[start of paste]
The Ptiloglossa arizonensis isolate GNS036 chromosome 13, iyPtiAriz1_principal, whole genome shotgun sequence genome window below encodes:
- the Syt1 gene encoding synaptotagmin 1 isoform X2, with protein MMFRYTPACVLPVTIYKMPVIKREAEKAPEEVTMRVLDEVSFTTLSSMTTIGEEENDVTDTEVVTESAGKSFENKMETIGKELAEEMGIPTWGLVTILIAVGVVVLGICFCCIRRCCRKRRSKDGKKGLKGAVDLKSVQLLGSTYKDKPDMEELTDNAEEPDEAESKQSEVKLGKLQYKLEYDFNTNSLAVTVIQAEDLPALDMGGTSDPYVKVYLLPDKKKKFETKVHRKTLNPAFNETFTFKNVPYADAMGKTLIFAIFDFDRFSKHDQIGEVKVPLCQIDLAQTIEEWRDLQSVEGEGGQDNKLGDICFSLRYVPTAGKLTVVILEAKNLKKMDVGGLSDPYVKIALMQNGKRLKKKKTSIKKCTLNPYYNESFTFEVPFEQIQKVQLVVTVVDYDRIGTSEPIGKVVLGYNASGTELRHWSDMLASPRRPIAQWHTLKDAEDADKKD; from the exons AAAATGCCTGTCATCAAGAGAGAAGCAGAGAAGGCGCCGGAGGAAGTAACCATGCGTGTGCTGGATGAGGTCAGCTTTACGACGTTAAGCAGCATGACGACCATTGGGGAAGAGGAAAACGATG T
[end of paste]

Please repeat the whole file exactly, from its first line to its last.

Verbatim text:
The Ptiloglossa arizonensis isolate GNS036 chromosome 13, iyPtiAriz1_principal, whole genome shotgun sequence genome window below encodes:
- the Syt1 gene encoding synaptotagmin 1 isoform X2, with protein MMFRYTPACVLPVTIYKMPVIKREAEKAPEEVTMRVLDEVSFTTLSSMTTIGEEENDVTDTEVVTESAGKSFENKMETIGKELAEEMGIPTWGLVTILIAVGVVVLGICFCCIRRCCRKRRSKDGKKGLKGAVDLKSVQLLGSTYKDKPDMEELTDNAEEPDEAESKQSEVKLGKLQYKLEYDFNTNSLAVTVIQAEDLPALDMGGTSDPYVKVYLLPDKKKKFETKVHRKTLNPAFNETFTFKNVPYADAMGKTLIFAIFDFDRFSKHDQIGEVKVPLCQIDLAQTIEEWRDLQSVEGEGGQDNKLGDICFSLRYVPTAGKLTVVILEAKNLKKMDVGGLSDPYVKIALMQNGKRLKKKKTSIKKCTLNPYYNESFTFEVPFEQIQKVQLVVTVVDYDRIGTSEPIGKVVLGYNASGTELRHWSDMLASPRRPIAQWHTLKDAEDADKKD; from the exons AAAATGCCTGTCATCAAGAGAGAAGCAGAGAAGGCGCCGGAGGAAGTAACCATGCGTGTGCTGGATGAGGTCAGCTTTACGACGTTAAGCAGCATGACGACCATTGGGGAAGAGGAAAACGATG T